This week, we got to interview the lovely Renee Scattergood, author of the Shadow Stalker series. Composed of 6 episodes per part, the series has really favorable reviews on Amazon, and we’re definitely fans! If anyone is proof that being self-published can work out, as long as you put in the effort and work to market yourself, it’s Scattergood.
Here’s what she had to say.
So you live in Australia, but you’re from New Jersey. What is the writing community like in Australia? Do you feel like writers have a good presence?
Well, I was born in New Jersey, but we moved to Florida when I was 13, so I don’t really remember it much. I don’t get involved in the writing community here so much. I live in a fairly remote area. Most of the writers I know are all online, but the online indie community is fantastic. A very friendly and helpful bunch.
Your love story with your husband is a dream come true, a whirlwind romance. Do you think having a supporting, loving partner is important for writers?
Absolutely! I don’t think I could have done this without his support, especially since we have an ASD/ADHD daughter. He keeps her occupied for me when I have to work, so I actually can work. And his encouragement has really kept me going. It also helps that he is friends with a fairly huge gaming community online, and they read and help spread the word about my books, so that’s pretty awesome.
Why do you think you were so shy about sharing your work with others at first? It took a while for you to finally break that barrier.
I think every author pours a lot of themselves into their books. In a way, it’s like baring your soul to the whole world. It’s a quite vulnerable position to be in. I think it’s why a lot of writers find it hard at first. I expected criticism, so that wasn’t the issue for me. I think I was just afraid people might see through me, into the real me, and that was pretty scary.
You vowed that you wouldn’t edit as you wrote anymore. How has that been going for you?
It’s been going really well, actually. Now that I have a step by step process, it’s been a lot easier for me. My first draft is bare bones; it’s more like an extended outline. When I finish that, I go back and flesh it out. That’s where I start showing and adding in all the senses, the character’s quirks, more detailed descriptions (if needed). While I’m writing the first draft, to keep myself from being tempted to edit, I’ll make notations of things that come to mind so I can keep going. Using Scrivener to write makes this so much easier, but you can easily do it in Word with the comments tool as well.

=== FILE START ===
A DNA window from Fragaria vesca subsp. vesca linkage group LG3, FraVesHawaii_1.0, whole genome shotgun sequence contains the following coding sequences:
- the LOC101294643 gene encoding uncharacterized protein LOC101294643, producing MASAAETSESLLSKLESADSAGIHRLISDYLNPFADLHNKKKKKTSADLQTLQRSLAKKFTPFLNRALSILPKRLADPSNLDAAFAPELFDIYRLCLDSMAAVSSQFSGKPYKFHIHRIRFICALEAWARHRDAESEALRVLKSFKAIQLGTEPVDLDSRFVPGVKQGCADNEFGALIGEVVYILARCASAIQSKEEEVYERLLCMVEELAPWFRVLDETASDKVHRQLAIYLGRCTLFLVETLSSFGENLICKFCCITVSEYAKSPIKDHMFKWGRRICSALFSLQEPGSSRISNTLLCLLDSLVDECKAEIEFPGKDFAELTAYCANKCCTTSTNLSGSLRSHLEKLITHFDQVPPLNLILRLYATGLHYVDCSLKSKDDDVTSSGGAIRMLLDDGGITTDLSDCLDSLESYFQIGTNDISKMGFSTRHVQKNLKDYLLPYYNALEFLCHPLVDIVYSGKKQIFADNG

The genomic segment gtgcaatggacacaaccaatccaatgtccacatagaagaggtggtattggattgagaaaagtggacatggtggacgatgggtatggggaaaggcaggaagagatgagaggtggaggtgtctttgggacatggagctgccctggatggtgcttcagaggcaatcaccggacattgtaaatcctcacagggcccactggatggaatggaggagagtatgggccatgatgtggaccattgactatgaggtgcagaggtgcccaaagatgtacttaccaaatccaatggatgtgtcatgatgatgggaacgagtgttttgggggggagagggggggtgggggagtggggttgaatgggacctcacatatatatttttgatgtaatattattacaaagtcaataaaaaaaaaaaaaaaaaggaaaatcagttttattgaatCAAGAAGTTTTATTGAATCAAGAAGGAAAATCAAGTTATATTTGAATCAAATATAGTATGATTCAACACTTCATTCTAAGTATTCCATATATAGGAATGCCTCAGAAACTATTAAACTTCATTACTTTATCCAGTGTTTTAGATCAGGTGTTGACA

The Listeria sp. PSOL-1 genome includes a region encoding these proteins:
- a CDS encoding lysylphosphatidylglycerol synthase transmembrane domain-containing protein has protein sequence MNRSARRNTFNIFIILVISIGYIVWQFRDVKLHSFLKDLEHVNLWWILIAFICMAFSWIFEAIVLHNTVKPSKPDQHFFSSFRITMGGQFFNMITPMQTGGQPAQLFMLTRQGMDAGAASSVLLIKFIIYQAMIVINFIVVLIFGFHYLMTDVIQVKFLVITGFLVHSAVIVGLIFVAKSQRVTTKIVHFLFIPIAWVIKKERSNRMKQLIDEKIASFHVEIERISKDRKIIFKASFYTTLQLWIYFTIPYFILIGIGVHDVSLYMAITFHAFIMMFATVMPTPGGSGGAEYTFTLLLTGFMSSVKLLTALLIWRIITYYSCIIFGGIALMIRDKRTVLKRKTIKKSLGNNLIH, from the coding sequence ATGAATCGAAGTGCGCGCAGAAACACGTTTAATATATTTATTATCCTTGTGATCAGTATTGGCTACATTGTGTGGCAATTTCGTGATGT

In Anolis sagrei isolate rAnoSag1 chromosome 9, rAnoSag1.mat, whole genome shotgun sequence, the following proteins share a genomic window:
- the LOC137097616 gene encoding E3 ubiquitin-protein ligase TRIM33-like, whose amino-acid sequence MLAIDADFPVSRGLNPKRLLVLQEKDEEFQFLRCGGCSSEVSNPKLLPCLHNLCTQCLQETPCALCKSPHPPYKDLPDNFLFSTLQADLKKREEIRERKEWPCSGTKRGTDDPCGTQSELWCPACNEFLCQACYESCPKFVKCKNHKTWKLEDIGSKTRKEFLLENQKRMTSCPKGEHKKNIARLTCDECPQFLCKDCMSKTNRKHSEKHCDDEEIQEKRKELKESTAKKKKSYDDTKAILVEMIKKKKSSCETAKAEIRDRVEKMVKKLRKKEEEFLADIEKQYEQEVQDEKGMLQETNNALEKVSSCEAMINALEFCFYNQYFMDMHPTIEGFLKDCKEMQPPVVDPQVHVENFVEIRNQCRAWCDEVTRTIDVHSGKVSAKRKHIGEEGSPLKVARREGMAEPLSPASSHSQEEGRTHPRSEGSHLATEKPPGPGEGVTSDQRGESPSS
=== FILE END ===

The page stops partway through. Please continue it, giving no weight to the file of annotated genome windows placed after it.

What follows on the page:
What would you say is the best thing about self-publishing?
I love the freedom. I’ve always had a very entrepreneurial spirit. I love being the one making all the decision, and even though I’m not doing all the work myself (it’s important to have a team), I love having the final say. Then there is the feeling of euphoria I get when my book is released, and I know that I’m the one who made it happen. It’s a great feeling. It motivates me to keep going. I can’t wait to get into the next project.
Would you recommend it to others?
I would recommend it to those who love to be their own boss. If an author is more comfortable with other people making the big decisions and doing the big work, then self-publishing is really not for them. You have to be willing to learn the whole business, not just the writing side of things, so it’s a huge undertaking. And it’s not easy. It really has to be as much of a passion for you as writing.
How have your marketing courses paid off?
Well, they’ve given me a good base to start with. Marketing tactics change faster than technology, though, and what worked back when I was in college isn’t necessarily going to work today. But I did learn how to make a plan, how to study my target market, and things of that nature. That is definitely stuff you need to know.
We have quite the aspiring writer following. Is there any advice you’d like to share with them?
Yes! Whatever happens, even if you think you’ve failed, never give up. Learn from your experiences, apply them to your next project and keep moving forward. If you do this, eventually you’ll succeed. You may not become rich or even a best-seller, but you will be able to make a good living doing what you love.
Where can readers get your books?
My books are sold on Amazon, Smashwords and most other online retailers. You can also find a listing with links to all the stores on my website: reneescattergood.com
I’d also like to say that the first two books in my Shadow Stalker serial are free, so if you love dark fantasy, check them out!
Can they follow you on social media?
We’d like to give a big thanks to Renee Scattergood for taking time out of her day to answer our questions. It was an absolute pleasure!
It is our hope here at Literative that readers and aspiring writers can take some sort of value out of these interviews with real authors. It’s difficult work, and unappreciated at times, but it’s worthwhile in the end. To all of those too scared or shy to show their work to others, use Scattergood as an example: you can do it!